"You feel kind of panicky when you don't know where and how they are," said Long.
That's when she noticed a commotion up the street. She saw Wake County sheriff's deputies, and Sheriff Donnie Harrison himself.
"I just happened to be one of the closest cars to it and got there and found a gentleman laying in a ditch," said Harrison. "He had his pajamas on, and a t-shirt."
In 20 years, the sheriff himself, using his bloodhounds, has found as many as 10 Alzheimer's patients who've wandered away from their homes.
"It's an ongoing problem, and to me, it's only going to get worse," said Harrison.
As Wake County grows bigger and older, the sheriff says it's time to do something about it. Harrison wants to issue tracking devices the size of a watch, so deputies can track down wandering patients and potentially save their lives.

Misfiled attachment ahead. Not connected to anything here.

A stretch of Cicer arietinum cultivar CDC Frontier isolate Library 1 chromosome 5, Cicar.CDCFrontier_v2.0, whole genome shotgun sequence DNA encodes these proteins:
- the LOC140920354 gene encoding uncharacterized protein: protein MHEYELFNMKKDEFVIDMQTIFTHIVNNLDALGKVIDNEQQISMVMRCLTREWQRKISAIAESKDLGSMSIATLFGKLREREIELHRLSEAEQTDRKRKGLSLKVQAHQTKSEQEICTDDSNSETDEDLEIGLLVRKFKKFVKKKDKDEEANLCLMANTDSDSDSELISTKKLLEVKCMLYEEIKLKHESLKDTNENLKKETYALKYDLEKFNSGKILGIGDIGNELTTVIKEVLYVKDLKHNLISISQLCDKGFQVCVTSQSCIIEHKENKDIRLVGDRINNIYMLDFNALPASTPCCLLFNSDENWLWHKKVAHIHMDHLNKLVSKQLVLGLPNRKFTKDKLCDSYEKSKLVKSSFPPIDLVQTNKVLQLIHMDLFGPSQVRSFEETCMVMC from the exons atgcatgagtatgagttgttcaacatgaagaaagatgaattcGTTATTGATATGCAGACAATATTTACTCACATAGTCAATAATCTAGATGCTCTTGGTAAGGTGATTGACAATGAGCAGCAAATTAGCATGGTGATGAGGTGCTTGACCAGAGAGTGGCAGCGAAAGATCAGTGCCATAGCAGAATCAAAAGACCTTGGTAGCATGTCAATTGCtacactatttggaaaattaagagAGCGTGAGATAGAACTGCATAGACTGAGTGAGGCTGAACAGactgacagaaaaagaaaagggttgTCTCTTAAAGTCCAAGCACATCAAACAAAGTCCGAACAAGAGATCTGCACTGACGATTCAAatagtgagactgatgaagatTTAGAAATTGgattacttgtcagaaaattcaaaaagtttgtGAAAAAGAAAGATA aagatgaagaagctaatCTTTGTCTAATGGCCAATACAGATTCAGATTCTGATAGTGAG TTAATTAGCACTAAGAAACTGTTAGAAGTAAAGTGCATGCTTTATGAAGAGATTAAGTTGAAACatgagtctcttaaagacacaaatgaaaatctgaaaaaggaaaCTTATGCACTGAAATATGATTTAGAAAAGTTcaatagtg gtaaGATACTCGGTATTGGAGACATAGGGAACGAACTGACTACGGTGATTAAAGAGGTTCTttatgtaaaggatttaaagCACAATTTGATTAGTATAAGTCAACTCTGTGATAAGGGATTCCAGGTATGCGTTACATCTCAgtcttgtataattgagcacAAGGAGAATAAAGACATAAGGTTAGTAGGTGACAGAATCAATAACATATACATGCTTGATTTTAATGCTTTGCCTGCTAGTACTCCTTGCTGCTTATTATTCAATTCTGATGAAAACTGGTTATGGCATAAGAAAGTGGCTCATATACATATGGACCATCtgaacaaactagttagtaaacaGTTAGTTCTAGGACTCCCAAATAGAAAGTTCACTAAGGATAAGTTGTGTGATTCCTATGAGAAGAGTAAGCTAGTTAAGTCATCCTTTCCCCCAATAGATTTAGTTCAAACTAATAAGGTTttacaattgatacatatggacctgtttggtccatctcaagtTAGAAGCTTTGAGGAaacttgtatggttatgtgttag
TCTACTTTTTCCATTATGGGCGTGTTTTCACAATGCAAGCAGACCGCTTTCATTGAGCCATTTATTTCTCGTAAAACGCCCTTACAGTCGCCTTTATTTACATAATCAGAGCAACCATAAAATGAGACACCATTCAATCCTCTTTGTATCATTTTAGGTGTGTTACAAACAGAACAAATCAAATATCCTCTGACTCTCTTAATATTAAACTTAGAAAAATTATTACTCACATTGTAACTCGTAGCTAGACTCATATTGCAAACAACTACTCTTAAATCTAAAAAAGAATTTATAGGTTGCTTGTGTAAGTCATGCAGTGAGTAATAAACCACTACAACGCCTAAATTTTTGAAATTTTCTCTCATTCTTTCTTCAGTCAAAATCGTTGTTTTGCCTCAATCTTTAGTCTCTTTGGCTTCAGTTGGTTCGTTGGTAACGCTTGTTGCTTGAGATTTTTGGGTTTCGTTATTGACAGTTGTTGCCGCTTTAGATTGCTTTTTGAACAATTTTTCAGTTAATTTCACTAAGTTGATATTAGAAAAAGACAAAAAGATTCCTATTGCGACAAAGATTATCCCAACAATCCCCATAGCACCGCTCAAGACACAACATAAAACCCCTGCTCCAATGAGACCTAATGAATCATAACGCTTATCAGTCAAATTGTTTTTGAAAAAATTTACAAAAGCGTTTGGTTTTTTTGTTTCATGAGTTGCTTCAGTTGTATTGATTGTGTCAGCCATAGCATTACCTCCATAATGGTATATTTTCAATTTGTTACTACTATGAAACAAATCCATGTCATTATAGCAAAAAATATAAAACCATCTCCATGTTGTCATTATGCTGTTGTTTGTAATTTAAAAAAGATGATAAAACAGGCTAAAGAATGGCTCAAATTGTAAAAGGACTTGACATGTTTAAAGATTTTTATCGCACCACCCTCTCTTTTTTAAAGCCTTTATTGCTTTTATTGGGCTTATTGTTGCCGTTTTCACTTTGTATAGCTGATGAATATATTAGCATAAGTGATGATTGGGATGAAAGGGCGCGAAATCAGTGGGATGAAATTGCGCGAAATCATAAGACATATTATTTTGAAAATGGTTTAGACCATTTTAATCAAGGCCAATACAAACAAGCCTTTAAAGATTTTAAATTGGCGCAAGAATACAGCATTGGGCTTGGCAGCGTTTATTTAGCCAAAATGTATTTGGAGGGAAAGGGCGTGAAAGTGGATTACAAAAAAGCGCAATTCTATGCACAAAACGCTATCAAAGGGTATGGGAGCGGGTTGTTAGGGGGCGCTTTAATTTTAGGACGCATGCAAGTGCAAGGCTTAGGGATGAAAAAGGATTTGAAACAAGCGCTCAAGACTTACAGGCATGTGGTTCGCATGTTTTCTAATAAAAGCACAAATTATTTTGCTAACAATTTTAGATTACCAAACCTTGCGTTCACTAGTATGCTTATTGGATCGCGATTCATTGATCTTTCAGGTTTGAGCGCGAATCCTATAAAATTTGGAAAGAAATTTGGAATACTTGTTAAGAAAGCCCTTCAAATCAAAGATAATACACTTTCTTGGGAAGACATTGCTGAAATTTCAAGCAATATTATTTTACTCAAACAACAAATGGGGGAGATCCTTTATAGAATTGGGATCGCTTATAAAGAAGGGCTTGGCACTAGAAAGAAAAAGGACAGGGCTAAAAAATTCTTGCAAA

The county is teaming up with the Pilot Club, a service group, to buy 10 tracking bracelets for Project Lifesaver. Patients wear the radio transmitters, and deputies will have a high-powered receiver that will track them if they disappear.
"If we've saved one life, we've accomplished something," said Harrison.
When asked if the sheriff saved Ringler's life, he said that he believes would've spotted him. Either way, Ringler will go on the list for one of the new bracelets, giving his family and his caretaker a little peace of mind.
The sheriff's office is putting up $5,000 for the program. The Pilot Club is matching that. They hope to have it running sometime late next month.